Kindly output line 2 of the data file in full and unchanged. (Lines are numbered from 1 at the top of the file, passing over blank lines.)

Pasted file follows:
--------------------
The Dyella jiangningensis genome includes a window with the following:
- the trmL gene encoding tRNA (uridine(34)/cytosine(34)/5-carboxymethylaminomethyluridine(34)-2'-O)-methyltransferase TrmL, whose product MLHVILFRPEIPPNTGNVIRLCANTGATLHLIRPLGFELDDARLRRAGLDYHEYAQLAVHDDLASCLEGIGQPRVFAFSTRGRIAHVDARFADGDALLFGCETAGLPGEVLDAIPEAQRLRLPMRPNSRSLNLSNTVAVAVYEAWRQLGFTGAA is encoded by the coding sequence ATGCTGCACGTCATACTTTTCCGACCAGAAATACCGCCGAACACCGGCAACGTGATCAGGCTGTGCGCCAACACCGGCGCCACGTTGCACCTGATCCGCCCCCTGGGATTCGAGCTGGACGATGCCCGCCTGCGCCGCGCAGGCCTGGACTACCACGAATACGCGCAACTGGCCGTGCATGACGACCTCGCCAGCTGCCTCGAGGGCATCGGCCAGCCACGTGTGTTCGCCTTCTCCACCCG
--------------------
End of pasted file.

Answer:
- the trmL gene encoding tRNA (uridine(34)/cytosine(34)/5-carboxymethylaminomethyluridine(34)-2'-O)-methyltransferase TrmL, whose product MLHVILFRPEIPPNTGNVIRLCANTGATLHLIRPLGFELDDARLRRAGLDYHEYAQLAVHDDLASCLEGIGQPRVFAFSTRGRIAHVDARFADGDALLFGCETAGLPGEVLDAIPEAQRLRLPMRPNSRSLNLSNTVAVAVYEAWRQLGFTGAA is encoded by the coding sequence ATGCTGCACGTCATACTTTTCCGACCAGAAATACCGCCGAACACCGGCAACGTGATCAGGCTGTGCGCCAACACCGGCGCCACGTTGCACCTGATCCGCCCCCTGGGATTCGAGCTGGACGATGCCCGCCTGCGCCGCGCAGGCCTGGACTACCACGAATACGCGCAACTGGCCGTGCATGACGACCTCGCCAGCTGCCTCGAGGGCATCGGCCAGCCACGTGTGTTCGCCTTCTCCACCCG